Friday, July 2, 2010

Angels & Demons 14: Can Angels Rebel Against God?

While some Christians are familiar with the notion of angels marrying human women, and while that Fallen Angel Story is the most prevalent one in the period preceding the New Testament, most Christians are more inclined to link the fall of the angels to some rebellion of angels. Specifically, Lucifer in Isaiah 14:12-14 (who many Christians believe is Satan) is thought to have led an angel rebellion against God.

The motif of lesser gods rebelling against Zeus is the basis for the “Clash of the Titans” in Greek mythology. Therefore, the motif of angels rebelling against God made a good deal of sense to Jews who were living in the Greek Empire of Alexander the Great and his successors (between the Old and New Testaments). Furthermore, although the Isaiah 14 account has Lucifer “die like men” and be, thus, shown to be far inferior to God, many Christians view this Lucifer/Satan who led the supposed angelic rebellion against God to be almost equal to God in his strength and power. They believe that God and Lucifer/Satan are currently at war with one another, and some even believe it is possible that Lucifer/Satan will win. This motif of a Good God who is locked in struggle with an Evil God is neither Greek nor Jewish/Hebrew; it is Persian. (See Angels & Demons 4: “The Great Satan” of Iran.) Both the New Testament and Rabbinic Judaism from the New Testament period reject the view that angels can rebel against God.

Bereshit Rabbah 27:4, a passage to which I referred in an earlier commentary, presents evidence that angels were incapable of rebellion against God. There, in his exposition of Genesis 6:6 (in which God repented that He had made man), Rabbi Judah, from the second century A.D., quotes God as saying regarding MAN: “For behold, (if) I had created him from above, he would not have rebelled against Me.” The point of Rabbi Judah’s remark is that, if man had been created out of the same substance as heavenly beings, he would have been incapable of rebellion against God. Even if one accepts the view of Rabbi Nehemiah, also from the second century A.D., in the same Bereshit Rabbah passage, that if God had made man in Heaven, he would have caused the heavenly beings to rebel against God, one still finds the same basic conclusion: that heavenly beings have never rebelled against God. Otherwise, Rabbi Nehemiah would not have presented God as “relieved” that he had made man “on the earth.”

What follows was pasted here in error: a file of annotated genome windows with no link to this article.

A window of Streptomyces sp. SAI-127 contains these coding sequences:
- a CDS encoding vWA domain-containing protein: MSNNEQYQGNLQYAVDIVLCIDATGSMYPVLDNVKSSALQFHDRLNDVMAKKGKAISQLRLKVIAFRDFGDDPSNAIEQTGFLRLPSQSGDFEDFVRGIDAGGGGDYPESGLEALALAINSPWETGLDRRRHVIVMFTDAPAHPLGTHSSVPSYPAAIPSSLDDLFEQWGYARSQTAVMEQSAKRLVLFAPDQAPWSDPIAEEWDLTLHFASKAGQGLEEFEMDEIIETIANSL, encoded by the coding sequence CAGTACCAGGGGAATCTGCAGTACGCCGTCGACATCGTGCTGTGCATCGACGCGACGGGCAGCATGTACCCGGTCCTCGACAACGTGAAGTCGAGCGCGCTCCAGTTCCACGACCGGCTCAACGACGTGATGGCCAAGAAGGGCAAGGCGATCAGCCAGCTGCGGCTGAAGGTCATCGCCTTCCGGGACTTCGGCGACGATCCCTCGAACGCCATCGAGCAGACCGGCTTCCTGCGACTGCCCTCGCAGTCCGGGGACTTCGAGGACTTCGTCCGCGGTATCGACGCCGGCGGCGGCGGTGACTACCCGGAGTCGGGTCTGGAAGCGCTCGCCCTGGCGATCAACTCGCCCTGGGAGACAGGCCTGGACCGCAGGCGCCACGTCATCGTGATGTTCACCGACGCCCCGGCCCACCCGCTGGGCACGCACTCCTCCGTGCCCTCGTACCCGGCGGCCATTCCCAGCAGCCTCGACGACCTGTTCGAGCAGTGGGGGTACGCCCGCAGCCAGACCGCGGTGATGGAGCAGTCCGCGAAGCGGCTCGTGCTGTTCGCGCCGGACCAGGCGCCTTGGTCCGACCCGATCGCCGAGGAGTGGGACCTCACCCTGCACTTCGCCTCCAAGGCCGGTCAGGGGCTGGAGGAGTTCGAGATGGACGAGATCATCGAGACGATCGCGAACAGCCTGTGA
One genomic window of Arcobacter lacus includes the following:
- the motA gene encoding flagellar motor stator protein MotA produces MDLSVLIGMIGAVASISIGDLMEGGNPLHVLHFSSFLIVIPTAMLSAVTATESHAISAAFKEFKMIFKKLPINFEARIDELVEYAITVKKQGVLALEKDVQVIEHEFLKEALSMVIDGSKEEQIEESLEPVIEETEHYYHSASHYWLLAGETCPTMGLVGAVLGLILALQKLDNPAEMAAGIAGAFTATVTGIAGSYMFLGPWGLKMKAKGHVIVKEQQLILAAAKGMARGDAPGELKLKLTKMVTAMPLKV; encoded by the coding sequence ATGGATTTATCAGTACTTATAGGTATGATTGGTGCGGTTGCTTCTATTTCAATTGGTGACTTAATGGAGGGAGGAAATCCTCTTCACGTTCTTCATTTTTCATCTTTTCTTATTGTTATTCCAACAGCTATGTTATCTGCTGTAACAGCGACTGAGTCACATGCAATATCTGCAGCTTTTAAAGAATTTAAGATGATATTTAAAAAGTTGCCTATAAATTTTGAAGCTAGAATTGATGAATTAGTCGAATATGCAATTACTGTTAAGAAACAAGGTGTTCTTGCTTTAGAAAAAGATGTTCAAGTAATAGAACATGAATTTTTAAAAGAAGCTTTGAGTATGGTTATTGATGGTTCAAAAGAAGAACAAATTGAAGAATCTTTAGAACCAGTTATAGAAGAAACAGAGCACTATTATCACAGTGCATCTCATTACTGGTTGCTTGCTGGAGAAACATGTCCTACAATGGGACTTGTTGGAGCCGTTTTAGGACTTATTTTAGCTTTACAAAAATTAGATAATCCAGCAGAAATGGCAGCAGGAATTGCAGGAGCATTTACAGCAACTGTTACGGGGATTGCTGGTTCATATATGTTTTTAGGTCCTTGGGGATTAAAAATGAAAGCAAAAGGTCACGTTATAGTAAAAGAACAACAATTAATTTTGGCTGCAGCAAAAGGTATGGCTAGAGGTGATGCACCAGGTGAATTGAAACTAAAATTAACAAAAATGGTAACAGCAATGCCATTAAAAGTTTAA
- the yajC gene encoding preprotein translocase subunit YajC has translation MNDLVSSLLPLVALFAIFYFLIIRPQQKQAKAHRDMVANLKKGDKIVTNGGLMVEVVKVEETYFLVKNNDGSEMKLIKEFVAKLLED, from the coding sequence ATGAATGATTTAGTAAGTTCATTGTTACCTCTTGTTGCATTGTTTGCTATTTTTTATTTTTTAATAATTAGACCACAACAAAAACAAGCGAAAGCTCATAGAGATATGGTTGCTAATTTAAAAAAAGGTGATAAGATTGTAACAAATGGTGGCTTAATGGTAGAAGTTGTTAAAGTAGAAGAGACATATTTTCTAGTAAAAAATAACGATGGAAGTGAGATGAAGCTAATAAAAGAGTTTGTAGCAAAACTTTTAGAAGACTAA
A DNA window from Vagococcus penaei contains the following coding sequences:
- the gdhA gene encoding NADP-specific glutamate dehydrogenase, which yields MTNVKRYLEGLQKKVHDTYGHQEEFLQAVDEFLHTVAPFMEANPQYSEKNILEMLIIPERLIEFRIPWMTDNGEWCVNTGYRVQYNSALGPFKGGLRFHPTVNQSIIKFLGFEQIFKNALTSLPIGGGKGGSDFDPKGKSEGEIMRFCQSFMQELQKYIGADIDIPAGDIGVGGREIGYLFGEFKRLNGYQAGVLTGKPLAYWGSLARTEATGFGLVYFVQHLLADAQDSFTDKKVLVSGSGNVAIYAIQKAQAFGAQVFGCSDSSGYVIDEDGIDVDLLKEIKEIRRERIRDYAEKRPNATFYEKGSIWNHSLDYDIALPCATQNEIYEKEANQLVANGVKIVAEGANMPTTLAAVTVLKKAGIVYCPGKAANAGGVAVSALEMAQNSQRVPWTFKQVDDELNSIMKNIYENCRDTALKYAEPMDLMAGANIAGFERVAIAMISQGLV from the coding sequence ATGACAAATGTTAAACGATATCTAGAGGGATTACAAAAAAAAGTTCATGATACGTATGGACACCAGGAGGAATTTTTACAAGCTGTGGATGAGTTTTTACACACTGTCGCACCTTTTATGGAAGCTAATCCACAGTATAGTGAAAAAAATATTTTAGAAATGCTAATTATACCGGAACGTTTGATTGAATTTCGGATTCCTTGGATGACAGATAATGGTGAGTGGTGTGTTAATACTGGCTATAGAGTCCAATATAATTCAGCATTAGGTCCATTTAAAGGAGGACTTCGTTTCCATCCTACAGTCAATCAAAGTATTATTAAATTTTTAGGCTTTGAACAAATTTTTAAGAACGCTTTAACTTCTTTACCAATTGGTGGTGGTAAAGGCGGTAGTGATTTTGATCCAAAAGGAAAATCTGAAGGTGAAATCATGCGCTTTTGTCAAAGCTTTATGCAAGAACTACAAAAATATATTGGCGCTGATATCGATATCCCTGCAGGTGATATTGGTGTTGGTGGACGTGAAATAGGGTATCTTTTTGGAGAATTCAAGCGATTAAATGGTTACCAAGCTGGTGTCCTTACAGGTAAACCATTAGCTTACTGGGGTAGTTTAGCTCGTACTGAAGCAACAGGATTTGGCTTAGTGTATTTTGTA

In Tanhuma Book I, page 30 (an account that parallels Bereshit Rabbah 27:4), the common term for “angels” is used instead of the term “heavenly beings.” Rabbi Judah is quoted as saying that angels do not sin. Rabbi Nehemiah says that God was consoled that He had not made man in heaven, because he would have caused the angels to rebel. Here, then, as in Bereshit Rabbah 27:4, angels remain non-rebellious.

The authoritative Judaic teaching of the period under consideration is in line with this Bereshit Rabbah passage. Angels did not rebel against God. However, we should hasten to add that this was not the position of the Church Fathers—those Christians who wrote in the centuries following the New Testament period. As I mentioned in an earlier commentary, in Justin’s Dialogue with Trypho a Jew, Dialogue 79, Trypho accuses Justin of blasphemy, because Justin says that angels sin and rebel against God. Here, it is clear that the Church Father taught that angels rebel, and it is equally clear that Judaism rejected that teaching.

The Jews of this Post-New Testament Period even REWROTE the Book of Enoch. The Hebrew Book of Enoch, written by various authors of this time, contains NO FALLEN REBEL ANGEL STORIES. It contains no account of rebellious fallen angels, such as the versions of the Book of Enoch written BETWEEN the Old and New Testaments do.

According to Bamberger (p. 94), “nowhere in Talmudic sources is Satan depicted as a rebel against God.” Neither is any account of Satan rebelling against God to be found in the New Testament. According to the New Testament, the account of Lucifer in Isaiah 14:12-14 is NOT TALKING ABOUT THE FALL OF SATAN. Lucifer is NOT SATAN. I will discuss Lucifer and who he is in my next commentary.

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